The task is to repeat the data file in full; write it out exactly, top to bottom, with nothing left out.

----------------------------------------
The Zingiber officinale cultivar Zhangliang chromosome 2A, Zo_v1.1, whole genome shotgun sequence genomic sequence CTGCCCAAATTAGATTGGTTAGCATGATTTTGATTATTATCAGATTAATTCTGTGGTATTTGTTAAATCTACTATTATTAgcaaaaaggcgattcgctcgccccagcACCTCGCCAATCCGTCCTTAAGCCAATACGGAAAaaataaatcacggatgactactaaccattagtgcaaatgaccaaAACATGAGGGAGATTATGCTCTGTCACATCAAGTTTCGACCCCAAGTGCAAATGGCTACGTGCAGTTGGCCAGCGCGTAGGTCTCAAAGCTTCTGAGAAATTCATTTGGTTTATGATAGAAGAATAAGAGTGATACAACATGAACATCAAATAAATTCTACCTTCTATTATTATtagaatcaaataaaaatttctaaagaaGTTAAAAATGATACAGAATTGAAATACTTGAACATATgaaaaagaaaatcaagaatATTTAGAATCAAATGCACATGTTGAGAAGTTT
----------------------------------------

The Zingiber officinale cultivar Zhangliang chromosome 2A, Zo_v1.1, whole genome shotgun sequence genomic sequence CTGCCCAAATTAGATTGGTTAGCATGATTTTGATTATTATCAGATTAATTCTGTGGTATTTGTTAAATCTACTATTATTAgcaaaaaggcgattcgctcgccccagcACCTCGCCAATCCGTCCTTAAGCCAATACGGAAAaaataaatcacggatgactactaaccattagtgcaaatgaccaaAACATGAGGGAGATTATGCTCTGTCACATCAAGTTTCGACCCCAAGTGCAAATGGCTACGTGCAGTTGGCCAGCGCGTAGGTCTCAAAGCTTCTGAGAAATTCATTTGGTTTATGATAGAAGAATAAGAGTGATACAACATGAACATCAAATAAATTCTACCTTCTATTATTATtagaatcaaataaaaatttctaaagaaGTTAAAAATGATACAGAATTGAAATACTTGAACATATgaaaaagaaaatcaagaatATTTAGAATCAAATGCACATGTTGAGAAGTTT